New Trend in Employment Law: Unpaid Intern Class Action Suits on the Rise

A New York federal judge, U.S. District Judge Paul G. Gardephe, recently certified a class of approx. 3,000 Warner Music Group Corp. interns claiming misclassification as exempt from minimum wage and overtime requirements. The case is based on a violation of the Fair Labor Standard Act and depends on the allegation that the plaintiffs performed the same tasks as nonexempt employees. Plaintiffs were uncompensated interns working in a variety of Warner Music Group Corp. departments (radio promotions, product development, artists and repertoire, etc.)


Unpaid intern class action lawsuits such as this are a growing trend in wage and hour litigation. Plaintiffs are unpaid interns simply suing for pay under the Federal Fair Labor Standards Act or FLSA. Recent filings by unpaid interns have made allegations against a number of large corporations including: Hearst Corp., Fox Searchlight Inc., the “Charlie Rose” show, etc. In one instance, an intern who was paid a stipend filed a class action lawsuit alleging that the stipend he received was insufficient according to wage and labor laws. When the amount of the stipend was compared to the amount he would have earned for hours worked at federal minimum wage, the number fell short of minimum standards set up by the FLSA as well as New York state law.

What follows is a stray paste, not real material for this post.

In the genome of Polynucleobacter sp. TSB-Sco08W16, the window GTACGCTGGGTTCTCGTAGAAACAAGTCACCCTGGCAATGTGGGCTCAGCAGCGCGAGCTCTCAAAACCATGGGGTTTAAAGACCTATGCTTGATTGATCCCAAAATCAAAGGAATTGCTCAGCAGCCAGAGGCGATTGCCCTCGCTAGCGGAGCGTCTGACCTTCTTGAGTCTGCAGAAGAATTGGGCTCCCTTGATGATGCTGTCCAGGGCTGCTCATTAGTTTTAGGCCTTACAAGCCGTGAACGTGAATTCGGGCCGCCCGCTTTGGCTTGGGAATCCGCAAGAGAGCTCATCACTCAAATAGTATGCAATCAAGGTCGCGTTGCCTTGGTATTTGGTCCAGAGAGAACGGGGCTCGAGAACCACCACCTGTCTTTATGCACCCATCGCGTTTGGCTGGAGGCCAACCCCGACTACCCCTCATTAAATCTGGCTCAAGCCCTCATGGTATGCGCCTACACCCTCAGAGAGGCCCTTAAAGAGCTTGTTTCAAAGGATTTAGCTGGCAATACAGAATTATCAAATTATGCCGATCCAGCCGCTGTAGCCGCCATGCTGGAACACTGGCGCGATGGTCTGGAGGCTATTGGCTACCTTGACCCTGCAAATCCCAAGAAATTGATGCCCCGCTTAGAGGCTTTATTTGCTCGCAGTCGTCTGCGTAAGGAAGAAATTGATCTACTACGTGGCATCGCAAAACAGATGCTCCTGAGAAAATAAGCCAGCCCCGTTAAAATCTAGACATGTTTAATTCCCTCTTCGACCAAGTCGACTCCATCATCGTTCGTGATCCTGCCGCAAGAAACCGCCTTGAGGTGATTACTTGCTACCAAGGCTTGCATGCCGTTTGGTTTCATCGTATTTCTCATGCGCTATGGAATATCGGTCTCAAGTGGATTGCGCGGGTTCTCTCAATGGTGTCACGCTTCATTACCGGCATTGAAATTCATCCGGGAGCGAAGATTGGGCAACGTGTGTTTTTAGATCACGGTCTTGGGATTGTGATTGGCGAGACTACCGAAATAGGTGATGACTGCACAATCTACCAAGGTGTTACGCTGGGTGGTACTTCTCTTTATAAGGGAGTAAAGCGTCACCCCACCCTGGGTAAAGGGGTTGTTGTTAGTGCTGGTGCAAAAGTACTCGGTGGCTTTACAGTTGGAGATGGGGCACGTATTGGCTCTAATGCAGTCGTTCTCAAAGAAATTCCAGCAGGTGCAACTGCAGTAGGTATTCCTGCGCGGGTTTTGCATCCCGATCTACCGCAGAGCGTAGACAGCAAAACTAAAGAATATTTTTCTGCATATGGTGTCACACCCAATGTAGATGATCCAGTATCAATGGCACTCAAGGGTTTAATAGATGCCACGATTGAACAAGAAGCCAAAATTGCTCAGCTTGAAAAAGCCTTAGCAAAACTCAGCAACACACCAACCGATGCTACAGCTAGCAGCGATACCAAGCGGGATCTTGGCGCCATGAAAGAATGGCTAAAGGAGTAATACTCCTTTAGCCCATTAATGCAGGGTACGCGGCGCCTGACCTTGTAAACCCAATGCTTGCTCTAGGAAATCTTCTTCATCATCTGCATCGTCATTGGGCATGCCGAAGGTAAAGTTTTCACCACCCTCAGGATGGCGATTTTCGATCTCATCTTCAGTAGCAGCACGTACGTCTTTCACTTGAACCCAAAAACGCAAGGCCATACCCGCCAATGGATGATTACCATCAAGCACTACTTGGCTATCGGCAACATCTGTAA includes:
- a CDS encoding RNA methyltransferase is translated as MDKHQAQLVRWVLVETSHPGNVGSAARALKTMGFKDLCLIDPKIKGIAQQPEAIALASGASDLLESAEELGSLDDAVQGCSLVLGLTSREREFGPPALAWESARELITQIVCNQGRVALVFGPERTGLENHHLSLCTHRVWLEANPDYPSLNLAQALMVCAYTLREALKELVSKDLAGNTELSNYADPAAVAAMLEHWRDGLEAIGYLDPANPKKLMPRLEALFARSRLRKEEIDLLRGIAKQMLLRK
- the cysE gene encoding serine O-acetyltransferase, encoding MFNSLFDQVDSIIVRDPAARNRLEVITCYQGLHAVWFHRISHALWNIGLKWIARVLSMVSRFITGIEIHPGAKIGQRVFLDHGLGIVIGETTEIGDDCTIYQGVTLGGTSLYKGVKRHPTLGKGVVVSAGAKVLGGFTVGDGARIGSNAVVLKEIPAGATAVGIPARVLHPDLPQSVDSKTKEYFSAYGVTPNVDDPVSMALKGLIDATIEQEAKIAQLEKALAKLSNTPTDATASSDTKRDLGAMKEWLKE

Interns are historically underpaid (or not paid) and overworked. The current trend in unpaid intern class action lawsuits seems to indicate that this “accepted practice” may be going out of style.


For more information on identifying whether or not your internship violates wage and hour laws, contact an expert at Blumenthal, Nordrehaug & Bhowmik.